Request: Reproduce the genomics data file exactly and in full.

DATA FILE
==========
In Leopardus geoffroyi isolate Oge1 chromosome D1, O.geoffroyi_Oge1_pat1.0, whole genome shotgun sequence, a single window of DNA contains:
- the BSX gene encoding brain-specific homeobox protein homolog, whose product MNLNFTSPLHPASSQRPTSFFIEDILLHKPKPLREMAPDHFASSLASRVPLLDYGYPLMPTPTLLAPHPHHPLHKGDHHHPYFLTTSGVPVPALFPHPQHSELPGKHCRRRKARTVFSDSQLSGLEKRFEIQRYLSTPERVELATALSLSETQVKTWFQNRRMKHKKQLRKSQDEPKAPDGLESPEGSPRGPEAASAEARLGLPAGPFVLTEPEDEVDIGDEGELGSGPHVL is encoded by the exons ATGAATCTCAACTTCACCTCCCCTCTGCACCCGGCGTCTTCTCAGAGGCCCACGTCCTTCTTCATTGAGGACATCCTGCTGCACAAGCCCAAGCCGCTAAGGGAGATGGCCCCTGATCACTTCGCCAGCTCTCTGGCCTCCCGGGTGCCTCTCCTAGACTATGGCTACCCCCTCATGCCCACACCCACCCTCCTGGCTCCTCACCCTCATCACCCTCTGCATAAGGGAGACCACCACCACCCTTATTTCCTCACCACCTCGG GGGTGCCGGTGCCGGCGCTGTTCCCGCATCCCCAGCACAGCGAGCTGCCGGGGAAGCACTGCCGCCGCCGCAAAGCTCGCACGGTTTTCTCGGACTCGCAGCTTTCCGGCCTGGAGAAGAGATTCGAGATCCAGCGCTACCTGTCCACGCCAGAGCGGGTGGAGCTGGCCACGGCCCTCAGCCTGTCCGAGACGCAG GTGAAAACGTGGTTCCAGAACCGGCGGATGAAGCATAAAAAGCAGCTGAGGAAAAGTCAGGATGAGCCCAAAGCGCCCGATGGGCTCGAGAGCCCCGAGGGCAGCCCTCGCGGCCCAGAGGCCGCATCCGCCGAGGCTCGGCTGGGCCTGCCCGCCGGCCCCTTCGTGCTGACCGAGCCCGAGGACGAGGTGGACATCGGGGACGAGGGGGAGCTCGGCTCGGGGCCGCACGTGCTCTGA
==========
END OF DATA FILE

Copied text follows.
In Leopardus geoffroyi isolate Oge1 chromosome D1, O.geoffroyi_Oge1_pat1.0, whole genome shotgun sequence, a single window of DNA contains:
- the BSX gene encoding brain-specific homeobox protein homolog, whose product MNLNFTSPLHPASSQRPTSFFIEDILLHKPKPLREMAPDHFASSLASRVPLLDYGYPLMPTPTLLAPHPHHPLHKGDHHHPYFLTTSGVPVPALFPHPQHSELPGKHCRRRKARTVFSDSQLSGLEKRFEIQRYLSTPERVELATALSLSETQVKTWFQNRRMKHKKQLRKSQDEPKAPDGLESPEGSPRGPEAASAEARLGLPAGPFVLTEPEDEVDIGDEGELGSGPHVL is encoded by the exons ATGAATCTCAACTTCACCTCCCCTCTGCACCCGGCGTCTTCTCAGAGGCCCACGTCCTTCTTCATTGAGGACATCCTGCTGCACAAGCCCAAGCCGCTAAGGGAGATGGCCCCTGATCACTTCGCCAGCTCTCTGGCCTCCCGGGTGCCTCTCCTAGACTATGGCTACCCCCTCATGCCCACACCCACCCTCCTGGCTCCTCACCCTCATCACCCTCTGCATAAGGGAGACCACCACCACCCTTATTTCCTCACCACCTCGG GGGTGCCGGTGCCGGCGCTGTTCCCGCATCCCCAGCACAGCGAGCTGCCGGGGAAGCACTGCCGCCGCCGCAAAGCTCGCACGGTTTTCTCGGACTCGCAGCTTTCCGGCCTGGAGAAGAGATTCGAGATCCAGCGCTACCTGTCCACGCCAGAGCGGGTGGAGCTGGCCACGGCCCTCAGCCTGTCCGAGACGCAG GTGAAAACGTGGTTCCAGAACCGGCGGATGAAGCATAAAAAGCAGCTGAGGAAAAGTCAGGATGAGCCCAAAGCGCCCGATGGGCTCGAGAGCCCCGAGGGCAGCCCTCGCGGCCCAGAGGCCGCATCCGCCGAGGCTCGGCTGGGCCTGCCCGCCGGCCCCTTCGTGCTGACCGAGCCCGAGGACGAGGTGGACATCGGGGACGAGGGGGAGCTCGGCTCGGGGCCGCACGTGCTCTGA